Gravity

October 9, 2013

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The seven year wait for Alfonso Cuaron to follow up what is, for my money, one of the greatest movies of the 21st Century, Children of Men, has been fraught with rumour and false starts and delays, but it has finally come to an end with Gravity, a science-fiction thriller that is short, fleet, and about the most stunning purely cinematic experience of the year.  Cuaron’s career has bounced from children’s films, both small-scale (A Little Princess) and as big as they get (Harry Potter and the Prisoner of Azkaban, which I have never felt to be great but which certainly saved the franchise from shiny, cash-in ignominy), to adult character dramas (Y Tu Mama Tambien), and of course, dystopian sci-fi parables (Children of Men).  His visual chops have never really been in doubt, and though he’s become one of the most technically innovative directors working today, it’s not easy to tell quite what film you’re going to get from him.  In this case, we have a survival story that is extremely simple in story and concept, and incredibly complex in execution.  It is, in essence, the most basic form of Hollywood you can conceive, in the best way possible.

The scenario, as I said, is simple:  A team of astronauts are upgrading the Hubble telescope when a debris field comes smashing into their shuttle, leaving two survivors floating in space.  Dr. Ryan Stone (Sandra Bullock) is on her first trip up, having designed the upgraded system, and the veteran Matt Kowalski (George Clooney) who is on his last mission.  The brisk 90 minute running time involves these two – though mostly Bullock’s Ryan – attempting to survive and get back to earth.  It’s not a surprise that several people I know pondered where the story was when they saw the trailer, but Cuaron understands that “simple” does not necessarily equal “bad”.

The opening 17-minute shot is a gobsmacking declaration of intent.  The duration seems less impressive than those in Children of Men because this is largely a CG creation using digital, which allows for a floating camera to look and move anywhere…think of it as the culmination of what David Fincher was doing with his explorations of the apartments in Fight Club and Panic Room, but what’s perhaps most impressive about the technical achievement here is not “look what we can do” but “look at how well we can utilize the tools at our disposal”.  It is, in its way, a fairly classic bit of filmmaking, and even though it floats and swings around the xy, and z axis with seeming abandon, Cuaron and cinematographer Emmanuel Lubezski use very traditional shot compositions and cues to keep us orientated during all the, well, disorientation.  In it’s way, it’s a nice middle finger to the plethora of action/suspense directors who adhere to the notion that chaotic filmmaking is the best way to portray chaos, especially as this film is genuinely disorientating and chaotic where their films tend to be just nauseating.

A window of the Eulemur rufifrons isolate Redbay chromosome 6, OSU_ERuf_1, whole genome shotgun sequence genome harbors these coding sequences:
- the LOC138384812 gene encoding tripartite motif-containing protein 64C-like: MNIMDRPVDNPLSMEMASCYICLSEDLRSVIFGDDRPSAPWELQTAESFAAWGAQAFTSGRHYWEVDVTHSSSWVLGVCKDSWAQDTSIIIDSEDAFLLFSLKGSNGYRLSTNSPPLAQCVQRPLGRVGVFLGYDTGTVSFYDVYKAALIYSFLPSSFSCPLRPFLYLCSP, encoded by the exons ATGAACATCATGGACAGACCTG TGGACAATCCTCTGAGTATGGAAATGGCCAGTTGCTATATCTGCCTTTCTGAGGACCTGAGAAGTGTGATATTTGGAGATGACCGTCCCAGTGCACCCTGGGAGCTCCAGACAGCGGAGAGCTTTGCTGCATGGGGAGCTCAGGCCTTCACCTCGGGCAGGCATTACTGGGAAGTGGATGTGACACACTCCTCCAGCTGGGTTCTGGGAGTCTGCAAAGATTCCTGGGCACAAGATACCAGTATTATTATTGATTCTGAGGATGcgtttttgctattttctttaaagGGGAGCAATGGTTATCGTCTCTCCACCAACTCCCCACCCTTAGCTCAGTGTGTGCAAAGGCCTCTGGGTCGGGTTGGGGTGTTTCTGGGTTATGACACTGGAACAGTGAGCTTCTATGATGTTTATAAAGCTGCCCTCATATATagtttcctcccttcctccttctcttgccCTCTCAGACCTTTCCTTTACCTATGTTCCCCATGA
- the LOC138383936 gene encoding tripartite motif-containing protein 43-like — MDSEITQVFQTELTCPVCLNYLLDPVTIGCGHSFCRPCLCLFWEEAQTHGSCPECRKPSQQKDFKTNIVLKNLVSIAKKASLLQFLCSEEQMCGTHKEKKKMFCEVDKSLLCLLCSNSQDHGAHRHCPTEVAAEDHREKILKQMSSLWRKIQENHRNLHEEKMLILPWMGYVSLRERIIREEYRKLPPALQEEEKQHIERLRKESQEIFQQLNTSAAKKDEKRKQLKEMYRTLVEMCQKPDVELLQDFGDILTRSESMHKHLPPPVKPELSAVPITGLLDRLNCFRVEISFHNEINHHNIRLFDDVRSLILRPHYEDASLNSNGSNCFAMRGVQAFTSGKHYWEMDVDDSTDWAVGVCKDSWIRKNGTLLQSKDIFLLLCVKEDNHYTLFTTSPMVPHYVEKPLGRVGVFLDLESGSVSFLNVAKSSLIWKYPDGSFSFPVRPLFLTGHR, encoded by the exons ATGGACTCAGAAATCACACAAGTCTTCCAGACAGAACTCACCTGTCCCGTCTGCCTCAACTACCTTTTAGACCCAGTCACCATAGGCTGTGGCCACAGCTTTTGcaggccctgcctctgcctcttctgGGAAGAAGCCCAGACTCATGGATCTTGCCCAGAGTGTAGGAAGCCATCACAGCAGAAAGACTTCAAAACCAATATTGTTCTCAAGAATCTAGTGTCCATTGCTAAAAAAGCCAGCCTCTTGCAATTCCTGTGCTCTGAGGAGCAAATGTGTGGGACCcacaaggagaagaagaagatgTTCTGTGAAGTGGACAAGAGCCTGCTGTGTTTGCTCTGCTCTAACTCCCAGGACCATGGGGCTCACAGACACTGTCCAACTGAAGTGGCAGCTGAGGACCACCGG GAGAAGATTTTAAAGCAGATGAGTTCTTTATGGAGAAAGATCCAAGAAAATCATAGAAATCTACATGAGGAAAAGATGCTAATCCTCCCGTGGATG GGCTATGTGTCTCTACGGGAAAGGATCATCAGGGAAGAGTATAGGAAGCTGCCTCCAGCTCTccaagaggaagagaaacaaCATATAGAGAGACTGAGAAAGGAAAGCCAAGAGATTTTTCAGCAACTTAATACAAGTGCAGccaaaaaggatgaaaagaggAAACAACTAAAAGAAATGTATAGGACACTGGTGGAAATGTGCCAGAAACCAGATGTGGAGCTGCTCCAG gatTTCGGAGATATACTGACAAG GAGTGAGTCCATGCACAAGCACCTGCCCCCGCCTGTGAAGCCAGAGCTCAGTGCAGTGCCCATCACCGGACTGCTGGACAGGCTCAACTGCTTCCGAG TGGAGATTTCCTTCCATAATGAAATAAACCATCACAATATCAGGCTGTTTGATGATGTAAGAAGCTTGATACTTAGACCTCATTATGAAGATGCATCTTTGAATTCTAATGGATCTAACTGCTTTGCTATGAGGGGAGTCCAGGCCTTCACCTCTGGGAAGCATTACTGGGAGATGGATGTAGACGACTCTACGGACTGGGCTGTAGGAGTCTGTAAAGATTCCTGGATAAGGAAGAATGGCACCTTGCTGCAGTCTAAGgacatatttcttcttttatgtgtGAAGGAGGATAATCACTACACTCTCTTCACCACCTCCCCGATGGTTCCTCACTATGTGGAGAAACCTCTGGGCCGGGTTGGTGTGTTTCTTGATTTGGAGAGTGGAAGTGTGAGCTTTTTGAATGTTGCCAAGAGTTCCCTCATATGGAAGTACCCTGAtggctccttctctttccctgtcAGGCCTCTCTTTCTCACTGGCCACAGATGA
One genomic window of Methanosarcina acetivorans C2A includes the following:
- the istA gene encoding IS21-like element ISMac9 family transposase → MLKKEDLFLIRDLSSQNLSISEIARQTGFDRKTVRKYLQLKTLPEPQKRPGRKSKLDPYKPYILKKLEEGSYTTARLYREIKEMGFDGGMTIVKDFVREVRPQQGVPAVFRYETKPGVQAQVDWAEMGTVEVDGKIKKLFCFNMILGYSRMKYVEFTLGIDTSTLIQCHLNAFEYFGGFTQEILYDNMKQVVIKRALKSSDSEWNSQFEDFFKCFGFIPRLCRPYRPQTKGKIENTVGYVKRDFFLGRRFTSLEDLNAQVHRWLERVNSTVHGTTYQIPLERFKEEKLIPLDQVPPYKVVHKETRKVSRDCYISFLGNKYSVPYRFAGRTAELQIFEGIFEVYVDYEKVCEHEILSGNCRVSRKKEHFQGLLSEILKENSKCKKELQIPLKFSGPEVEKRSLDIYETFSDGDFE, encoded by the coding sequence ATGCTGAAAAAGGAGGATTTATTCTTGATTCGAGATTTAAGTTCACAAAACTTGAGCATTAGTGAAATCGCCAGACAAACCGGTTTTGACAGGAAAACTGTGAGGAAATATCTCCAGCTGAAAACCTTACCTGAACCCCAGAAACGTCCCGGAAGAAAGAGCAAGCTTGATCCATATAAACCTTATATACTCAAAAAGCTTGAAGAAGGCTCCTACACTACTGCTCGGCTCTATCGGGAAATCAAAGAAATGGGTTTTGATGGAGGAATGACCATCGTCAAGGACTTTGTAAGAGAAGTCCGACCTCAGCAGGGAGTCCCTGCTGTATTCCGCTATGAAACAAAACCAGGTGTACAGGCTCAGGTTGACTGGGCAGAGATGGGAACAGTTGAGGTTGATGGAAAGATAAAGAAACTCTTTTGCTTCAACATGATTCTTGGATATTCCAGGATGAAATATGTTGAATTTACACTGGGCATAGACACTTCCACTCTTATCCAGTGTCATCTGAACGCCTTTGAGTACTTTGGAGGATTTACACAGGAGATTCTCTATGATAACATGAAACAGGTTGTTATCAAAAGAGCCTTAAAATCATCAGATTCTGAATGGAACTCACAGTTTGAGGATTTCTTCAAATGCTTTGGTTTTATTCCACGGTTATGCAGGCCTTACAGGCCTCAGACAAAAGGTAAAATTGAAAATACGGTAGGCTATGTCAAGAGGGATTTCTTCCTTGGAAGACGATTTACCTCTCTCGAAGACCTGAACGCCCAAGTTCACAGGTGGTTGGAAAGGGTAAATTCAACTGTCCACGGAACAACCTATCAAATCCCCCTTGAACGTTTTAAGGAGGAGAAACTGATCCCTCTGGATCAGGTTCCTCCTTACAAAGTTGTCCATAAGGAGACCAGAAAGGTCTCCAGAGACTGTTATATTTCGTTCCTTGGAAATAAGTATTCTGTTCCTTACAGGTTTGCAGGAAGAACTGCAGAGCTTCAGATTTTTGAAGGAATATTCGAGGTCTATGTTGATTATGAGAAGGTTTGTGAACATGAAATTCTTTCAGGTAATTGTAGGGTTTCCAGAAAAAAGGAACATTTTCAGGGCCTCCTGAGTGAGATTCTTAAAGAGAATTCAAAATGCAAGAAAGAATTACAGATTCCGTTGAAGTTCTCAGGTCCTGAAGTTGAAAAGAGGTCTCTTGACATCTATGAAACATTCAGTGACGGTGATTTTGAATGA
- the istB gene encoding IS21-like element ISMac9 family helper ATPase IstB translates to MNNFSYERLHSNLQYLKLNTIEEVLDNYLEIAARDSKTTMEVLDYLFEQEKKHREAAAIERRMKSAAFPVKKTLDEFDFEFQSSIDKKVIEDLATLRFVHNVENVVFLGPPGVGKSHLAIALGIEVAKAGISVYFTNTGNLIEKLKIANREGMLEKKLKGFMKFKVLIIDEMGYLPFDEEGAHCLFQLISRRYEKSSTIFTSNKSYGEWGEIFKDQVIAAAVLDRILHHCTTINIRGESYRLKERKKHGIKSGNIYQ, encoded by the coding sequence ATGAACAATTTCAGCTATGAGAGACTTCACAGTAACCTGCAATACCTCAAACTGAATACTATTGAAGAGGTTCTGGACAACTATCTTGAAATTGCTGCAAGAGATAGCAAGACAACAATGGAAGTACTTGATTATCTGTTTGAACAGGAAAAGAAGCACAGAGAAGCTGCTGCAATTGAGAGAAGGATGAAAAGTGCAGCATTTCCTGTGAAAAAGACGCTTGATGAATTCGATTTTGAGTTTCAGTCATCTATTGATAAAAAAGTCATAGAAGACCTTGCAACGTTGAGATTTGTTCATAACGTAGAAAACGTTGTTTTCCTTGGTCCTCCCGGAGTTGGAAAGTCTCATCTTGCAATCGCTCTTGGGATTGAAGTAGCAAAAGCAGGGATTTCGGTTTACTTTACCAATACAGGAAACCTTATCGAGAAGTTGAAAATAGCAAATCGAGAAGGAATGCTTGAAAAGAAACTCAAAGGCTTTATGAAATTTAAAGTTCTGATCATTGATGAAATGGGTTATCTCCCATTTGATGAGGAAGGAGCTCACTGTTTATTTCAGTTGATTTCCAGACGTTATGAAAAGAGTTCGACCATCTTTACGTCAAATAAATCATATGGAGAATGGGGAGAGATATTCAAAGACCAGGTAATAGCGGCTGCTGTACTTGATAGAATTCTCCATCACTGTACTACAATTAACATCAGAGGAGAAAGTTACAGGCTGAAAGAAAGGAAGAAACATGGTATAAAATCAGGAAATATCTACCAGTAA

It’s a shame that the script leaves something to be desired, especially in the clunky way it introduces the traumatic backstory of Ryan’s character.  After Cuaron and Lubezki used their technical prowess for such politically and emotionally meaningful ends in Children of Men, it’s hard to completely overlook the relatively shallow nature of Gravity, even if it is at times quite moving, especially in the moments where it probably shouldn’t be (namely, Ryan’s scene where she basically gives up, which works because of Bullock’s committed performance and also nicely sets up a mirror scene not long after, where the film demonstrates the crucial difference between that feeling of “giving up” and the feeling of “acceptance”, and the huge victory of spirit that entails).  Still, I said this was a Hollywood movie, and I meant that in both the most glorious and the most reductive sense of thrilling attraction and the ability to take you places you’ve never been.

Even the performances by Bullock and Clooney harken back to the pre-method classical age, where star power was the draw and (again, I’m being reductive) the job of the lead actors was to be their persona.  Clooney is playing a charming ladies man who is comfortable in his nobility, and Bullock is playing a likable every-woman.  Neither is particularly a stretch, but Bullock does a good job of stretching her type to truly effective ends even if she never transcends it (nor, I would argue, should she).  In this mode, everything works precisely as it should, and oftentimes to a truly spectacular degree.  It’s a phenomenal display of craftsmanship, utilizing innovation and new tools to tell a simple story in the best possible way it can be told.  It is pure Hollywood, and it puts virtually everything else in the industry to shame.

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